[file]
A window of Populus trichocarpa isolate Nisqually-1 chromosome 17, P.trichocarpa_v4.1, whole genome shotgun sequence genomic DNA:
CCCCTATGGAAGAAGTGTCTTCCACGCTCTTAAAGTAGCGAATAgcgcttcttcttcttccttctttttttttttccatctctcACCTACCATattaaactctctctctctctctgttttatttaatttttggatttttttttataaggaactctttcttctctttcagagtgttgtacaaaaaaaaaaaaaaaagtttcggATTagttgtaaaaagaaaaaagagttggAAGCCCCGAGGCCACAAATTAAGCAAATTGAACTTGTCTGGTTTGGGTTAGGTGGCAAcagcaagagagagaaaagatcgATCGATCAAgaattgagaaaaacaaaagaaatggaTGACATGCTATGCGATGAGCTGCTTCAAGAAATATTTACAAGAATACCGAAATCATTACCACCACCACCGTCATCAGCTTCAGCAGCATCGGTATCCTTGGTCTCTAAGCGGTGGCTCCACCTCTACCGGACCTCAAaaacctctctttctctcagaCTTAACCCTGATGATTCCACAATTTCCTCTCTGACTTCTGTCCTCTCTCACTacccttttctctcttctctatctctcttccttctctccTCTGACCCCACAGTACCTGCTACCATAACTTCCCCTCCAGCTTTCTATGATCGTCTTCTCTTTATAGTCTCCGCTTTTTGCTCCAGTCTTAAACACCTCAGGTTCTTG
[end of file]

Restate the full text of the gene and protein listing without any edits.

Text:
A window of Populus trichocarpa isolate Nisqually-1 chromosome 17, P.trichocarpa_v4.1, whole genome shotgun sequence genomic DNA:
CCCCTATGGAAGAAGTGTCTTCCACGCTCTTAAAGTAGCGAATAgcgcttcttcttcttccttctttttttttttccatctctcACCTACCATattaaactctctctctctctctgttttatttaatttttggatttttttttataaggaactctttcttctctttcagagtgttgtacaaaaaaaaaaaaaaaagtttcggATTagttgtaaaaagaaaaaagagttggAAGCCCCGAGGCCACAAATTAAGCAAATTGAACTTGTCTGGTTTGGGTTAGGTGGCAAcagcaagagagagaaaagatcgATCGATCAAgaattgagaaaaacaaaagaaatggaTGACATGCTATGCGATGAGCTGCTTCAAGAAATATTTACAAGAATACCGAAATCATTACCACCACCACCGTCATCAGCTTCAGCAGCATCGGTATCCTTGGTCTCTAAGCGGTGGCTCCACCTCTACCGGACCTCAAaaacctctctttctctcagaCTTAACCCTGATGATTCCACAATTTCCTCTCTGACTTCTGTCCTCTCTCACTacccttttctctcttctctatctctcttccttctctccTCTGACCCCACAGTACCTGCTACCATAACTTCCCCTCCAGCTTTCTATGATCGTCTTCTCTTTATAGTCTCCGCTTTTTGCTCCAGTCTTAAACACCTCAGGTTCTTG